Why breadth and depth are equally important for the future of the film industry

Posted June 18th, 2013 by Sarah Chorley

A call to arms to add your voice to Creative Skillset’s upcoming industry panels, that will help to shape the UK Film Industry.

John de Borman BSC, President of the British Society of Cinematographers, has given us some exclusive food for thought, so read on, and then join in with the discussion.

John de Borman

You cannot help but be impressed by the extraordinary infrastructure we have here in the UK film industry. The breadth of the most up to date equipment, the varied and highly talented experienced work force and the best studio spaces in Europe. I went last week to Leavesden Studios owned by Warner Bros and was amazed at the sheer scale of the premises, all brand new sound stages with their intention to build three more. What an extraordinary investment. The back lot alone provides enough space of over 100 acres; it is the most extensive back lot in Europe. It is able to accommodate the most demanding requirements of any production by offering level graded areas including a former runway, a variety of open fields, woodlands, hills and clear horizons.

They are obviously thinking big and so they should. We have to be a country that shows that it can provide everything from large to middle to small films, which we can. Overall, the core UK film industry contributed over £4.6 billion to the UK’s GDP in 2009 (2012 figures from the BFI), taking into account its multiplier impacts, and over £1.3 billion to the Exchequer (gross of tax relief and other fiscal support). So training to keep this industry at its best is crucial. The film industry is at a juncture at the moment. We have to train people to use not only the new digital state of the art technology but at the same time train them not to forget the older established film technology and process. We must try and make sure we don’t lose any visual formats (for cinematographers of course, this is very important). Actually, I would argue that this is imperative. It would keep our knowledge base high and not limit our visual palette to only one. We need to know both how to use film and all its different formats and digital with all its advantages. In other words broaden our knowledge base and not narrow it.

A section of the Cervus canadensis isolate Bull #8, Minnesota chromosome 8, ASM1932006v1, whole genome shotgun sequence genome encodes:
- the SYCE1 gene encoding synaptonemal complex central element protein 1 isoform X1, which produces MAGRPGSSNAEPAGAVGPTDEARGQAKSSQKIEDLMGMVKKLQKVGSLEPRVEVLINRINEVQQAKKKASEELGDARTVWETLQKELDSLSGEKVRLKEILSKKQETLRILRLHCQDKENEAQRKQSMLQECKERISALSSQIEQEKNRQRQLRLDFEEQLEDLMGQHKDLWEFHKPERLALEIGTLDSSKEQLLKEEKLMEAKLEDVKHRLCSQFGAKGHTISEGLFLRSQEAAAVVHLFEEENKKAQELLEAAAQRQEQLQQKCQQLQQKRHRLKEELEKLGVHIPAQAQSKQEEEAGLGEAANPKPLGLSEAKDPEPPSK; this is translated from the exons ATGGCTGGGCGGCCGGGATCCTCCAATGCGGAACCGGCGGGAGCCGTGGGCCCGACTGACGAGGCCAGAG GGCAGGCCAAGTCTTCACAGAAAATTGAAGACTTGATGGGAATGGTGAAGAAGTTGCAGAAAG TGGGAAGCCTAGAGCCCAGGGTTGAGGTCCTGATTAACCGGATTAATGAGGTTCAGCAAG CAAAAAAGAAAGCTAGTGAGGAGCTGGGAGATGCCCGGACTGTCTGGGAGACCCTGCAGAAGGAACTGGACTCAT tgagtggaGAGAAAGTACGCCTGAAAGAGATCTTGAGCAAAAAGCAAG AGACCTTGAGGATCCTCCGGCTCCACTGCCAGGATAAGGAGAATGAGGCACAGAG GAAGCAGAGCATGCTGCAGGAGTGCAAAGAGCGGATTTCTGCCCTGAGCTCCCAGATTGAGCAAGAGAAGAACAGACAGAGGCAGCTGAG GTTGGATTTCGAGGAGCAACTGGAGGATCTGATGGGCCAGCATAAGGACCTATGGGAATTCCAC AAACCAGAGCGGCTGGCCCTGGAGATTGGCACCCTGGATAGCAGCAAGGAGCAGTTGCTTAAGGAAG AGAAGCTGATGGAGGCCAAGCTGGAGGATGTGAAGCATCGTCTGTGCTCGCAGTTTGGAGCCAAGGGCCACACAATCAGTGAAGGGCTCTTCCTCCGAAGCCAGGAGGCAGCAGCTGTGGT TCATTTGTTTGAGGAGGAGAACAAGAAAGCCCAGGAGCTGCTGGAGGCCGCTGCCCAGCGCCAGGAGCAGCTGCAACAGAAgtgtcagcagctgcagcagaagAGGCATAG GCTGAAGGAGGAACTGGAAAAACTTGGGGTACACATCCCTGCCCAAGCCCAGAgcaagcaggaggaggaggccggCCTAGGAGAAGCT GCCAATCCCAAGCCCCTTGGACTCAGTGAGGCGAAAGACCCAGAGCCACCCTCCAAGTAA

We are lucky that we have organisations like Creative Skillset, who are investing funding into future training across the film industry. Businesses and individuals can input into which areas should be priorities for training through Creative Skillset’s online research panels.

There is initiative from worldclass directors like Kevin Macdonald, Jane Campion, Paul Greengrass, Ken Loach, Michael Apted, Iain Softley and Charles Sturridge to name a few that don’t want to lose film and want it to stay. They want the option of shooting on film as do so many of my cinematographer colleagues. We want to lobby in force. It is not a question of Film versus Digital but Film and Digital. It became clear that across the waters directors like Steven Spielberg and Christopher Nolan (to name two) felt the same. Would these last two for instance (who insist on the film medium) if they realized that the UK had no longer a working film Laboratory or trained in film technicians not shoot here and go somewhere else…Yes probably. The BFI and the government must be made aware of the enormous loss of revenue this would entail. They must help us keep all the options open to filmmakers. Why create such a good infrastructure on the one hand to have it not fulfill its full potential? It’s crazy. Our thinking is that with the backing of some pro-film directors, which we seem to have in abundance, we can guarantee films that are shot on film have an experienced Laboratory and so create enough revenue to keep them in profit. Which is of course the bottom line. For this to work, we cannot lose the core training that film laboratories have to have, the technicians to know both film cameras and digital. All the new post production grading, all the special effects work and so on. We need to look at both the new and the old. See the bigger picture, which will give us Breadth and Depth of experience which is what we have to provide training for. This will put us at the top and produce the revenue and reputation this industry can generate.

John de Borman BSC
(President of the British Society of Cinematographers)

Give back to the film industry and Join Creative Skillset’s industry panels. Your feedback will influence future skills development and support the Creative Industries to remain globally competitive. Registration only takes a few seconds at www.creativeskillset.org/research/panels

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